My favorite shot
Mila Kunis manages to play sexy, scary, friendly and devious fluidly. Barbara Hershey is surprisingly sympathetic as the pathetically smothering Momma, Vincent Cassel wounds as the ballet director, and Winona Ryder's brief screen time reminds us why we fell in love with her in the first place. As if that weren't enough: effortless VFX (especially near the end), gritty but beautiful cinematography (Matthew Libatique, I salute you), costume and production design that is not only lovely to look at, but appropriate for the characters contained within. Like I Am Love, a truly operatic piece; the Big Finale literally had me gasping for breath. Three straight minutes of my jaw hanging open, aghast at the haunting splendor of this film. Aronofsky and the trio of writers get into the lead's head: I swear I felt her madness. What starts out slow soon spins out of control. What. A. Movie.


Just as engaging, just not as insane. Mark Wahlberg gives a quiet, deliberate performance as boxer Micky Ward, a boxer ready for a comeback. Amy Adams once again proves that she's one of the best, this time playing against type as a foul-mouthed, college drop-out barmaid who falls for Ward; she even hates foreign films! Believe what you read about Christian Bale: his performance as crack-addict/former boxer Dicky Ecklund is wild, stealing the show with his wide-eyed glassy gaze, goofy smile, and unbelievable energy; it's his best performance to date. Melissa Leo absolutely nails Momma/Manager/Enabler Alice, who doesn't realize how much damage her form of love is doing to her children. It's truly frustrating, sometimes, to watch Dicky and Alice and the sisters, because they don't seem to ever get it. They can justify everything they do, and it's remarkable how charming a family of ignorant loudmouths can be. There's a scene where Adams actually calls out Dicky on his truancy and crack addiction, and I had to laugh when Leo says, "I'm sorry, I don't know who you are or why you're talking." And Adams' caustic response is just hilarious in its honesty. Truly great ensemble work from everyone. It's embedded below:

David O. Russell and the quartet of writers are wise to focus so much on the family dynamics. Ward isn't just fighting for himself, no matter how much he may insist that he's the only one fighting, "not you, not you, and not you".  No, this is about the always genuine but rarely healthy love and bond of this family. Wahlberg and Bale are real brothers, Leo is a real mother to them, etc., etc., etc. The cinematography by Hoyte von Hoytema, as well as the decision to film the boxing scenes with the same HBO cameras and crew from the original fights, emphasizes the veracity of this world, these relationships. Boxing movies have been pretty of late; The Fighter gets us back to the nitty-gritty. Every hurt and every triumph is all the more heartbreaking and satisfying because it feels so real. Serious career highs for all involved.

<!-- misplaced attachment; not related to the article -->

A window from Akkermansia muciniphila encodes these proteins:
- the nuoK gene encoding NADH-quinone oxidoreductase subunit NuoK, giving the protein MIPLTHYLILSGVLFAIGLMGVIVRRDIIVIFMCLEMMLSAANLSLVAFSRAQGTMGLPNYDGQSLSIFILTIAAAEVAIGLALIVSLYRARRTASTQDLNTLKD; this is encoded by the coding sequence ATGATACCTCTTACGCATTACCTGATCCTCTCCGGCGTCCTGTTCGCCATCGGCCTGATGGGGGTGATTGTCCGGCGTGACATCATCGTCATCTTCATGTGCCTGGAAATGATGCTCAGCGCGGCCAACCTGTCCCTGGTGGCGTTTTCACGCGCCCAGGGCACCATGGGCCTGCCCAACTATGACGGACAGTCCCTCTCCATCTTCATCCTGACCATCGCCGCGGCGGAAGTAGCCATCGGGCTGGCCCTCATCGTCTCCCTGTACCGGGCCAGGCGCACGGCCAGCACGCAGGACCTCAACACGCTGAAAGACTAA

It begins typically enough, with a voice-over by protagonist Hiccup (Jay Baruchel) explaining the whosit and whatnot of his Viking village and the dragons that terrorize it. You've seen the kind of monologue in every animated movie before: "Let me tell you about my life...first of all...and then there's...oh, and one more thing..." Since Baruchel was already on my Nnnngh List for The Sorceror's Apprentice, I feared that I would soon grow annoyed. Tired tropes + Nnnngh = Mediocrity, at the very least.

I was so dead wrong. I laughed, I teared up, I loved. It's a story of friendship, acceptance, believing in yourself, using what talents you have to better yourself and others. The need for patriarchal approval, the worry that you're not good enough, the feeling that the girl you like will never see you as a real prospect...I connected with all of it. The flying sequences thrill even on a small screen, assisted of course by the dazzling visuals and the score by John Powell. Oh, ho, that song by Jonsi is a catchy one, too!


I was surprised by how delightful this film was. Andy Garcia plays a corrections officer with a secret: he wants to be an actor. He takes secret acting lessons at night, making his wife (Julianna Margulies) think he's having an affair. His daughter's (Dominik Garcia-Lorido) a stripper, but nobody knows it. His son (Ezra Miller) has a strange fetish and hates everyone in the house. And he's just brought home a young prisoner (Steven Strait) who, unbeknown to anyone but our hero, is his illegitimate son. And let the screwball comedy and life lessons begin.